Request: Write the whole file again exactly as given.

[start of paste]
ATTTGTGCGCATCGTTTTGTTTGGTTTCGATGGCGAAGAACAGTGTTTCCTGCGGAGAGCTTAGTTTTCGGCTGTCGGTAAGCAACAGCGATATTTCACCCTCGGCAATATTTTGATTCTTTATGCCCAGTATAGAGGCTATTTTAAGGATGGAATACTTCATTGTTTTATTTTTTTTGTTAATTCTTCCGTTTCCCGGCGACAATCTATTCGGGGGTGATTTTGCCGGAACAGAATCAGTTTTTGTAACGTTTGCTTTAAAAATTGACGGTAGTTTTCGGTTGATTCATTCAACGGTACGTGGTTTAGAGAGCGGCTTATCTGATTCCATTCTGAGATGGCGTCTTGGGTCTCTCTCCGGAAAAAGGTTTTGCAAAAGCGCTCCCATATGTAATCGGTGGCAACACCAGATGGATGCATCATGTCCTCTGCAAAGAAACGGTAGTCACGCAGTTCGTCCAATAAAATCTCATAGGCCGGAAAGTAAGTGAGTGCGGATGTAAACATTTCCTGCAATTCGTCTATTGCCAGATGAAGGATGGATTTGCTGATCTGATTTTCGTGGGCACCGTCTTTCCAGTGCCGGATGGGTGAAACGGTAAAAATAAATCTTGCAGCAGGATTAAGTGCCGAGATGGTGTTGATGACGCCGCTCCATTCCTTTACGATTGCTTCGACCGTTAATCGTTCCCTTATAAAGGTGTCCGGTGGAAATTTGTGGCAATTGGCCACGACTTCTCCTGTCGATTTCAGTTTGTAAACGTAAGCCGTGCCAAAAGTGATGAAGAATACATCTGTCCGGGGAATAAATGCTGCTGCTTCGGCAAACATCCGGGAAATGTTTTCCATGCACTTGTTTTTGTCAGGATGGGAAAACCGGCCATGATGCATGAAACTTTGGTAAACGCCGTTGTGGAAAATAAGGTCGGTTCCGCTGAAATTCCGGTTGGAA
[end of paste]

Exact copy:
ATTTGTGCGCATCGTTTTGTTTGGTTTCGATGGCGAAGAACAGTGTTTCCTGCGGAGAGCTTAGTTTTCGGCTGTCGGTAAGCAACAGCGATATTTCACCCTCGGCAATATTTTGATTCTTTATGCCCAGTATAGAGGCTATTTTAAGGATGGAATACTTCATTGTTTTATTTTTTTTGTTAATTCTTCCGTTTCCCGGCGACAATCTATTCGGGGGTGATTTTGCCGGAACAGAATCAGTTTTTGTAACGTTTGCTTTAAAAATTGACGGTAGTTTTCGGTTGATTCATTCAACGGTACGTGGTTTAGAGAGCGGCTTATCTGATTCCATTCTGAGATGGCGTCTTGGGTCTCTCTCCGGAAAAAGGTTTTGCAAAAGCGCTCCCATATGTAATCGGTGGCAACACCAGATGGATGCATCATGTCCTCTGCAAAGAAACGGTAGTCACGCAGTTCGTCCAATAAAATCTCATAGGCCGGAAAGTAAGTGAGTGCGGATGTAAACATTTCCTGCAATTCGTCTATTGCCAGATGAAGGATGGATTTGCTGATCTGATTTTCGTGGGCACCGTCTTTCCAGTGCCGGATGGGTGAAACGGTAAAAATAAATCTTGCAGCAGGATTAAGTGCCGAGATGGTGTTGATGACGCCGCTCCATTCCTTTACGATTGCTTCGACCGTTAATCGTTCCCTTATAAAGGTGTCCGGTGGAAATTTGTGGCAATTGGCCACGACTTCTCCTGTCGATTTCAGTTTGTAAACGTAAGCCGTGCCAAAAGTGATGAAGAATACATCTGTCCGGGGAATAAATGCTGCTGCTTCGGCAAACATCCGGGAAATGTTTTCCATGCACTTGTTTTTGTCAGGATGGGAAAACCGGCCATGATGCATGAAACTTTGGTAAACGCCGTTGTGGAAAATAAGGTCGGTTCCGCTGAAATTCCGGTTGGAA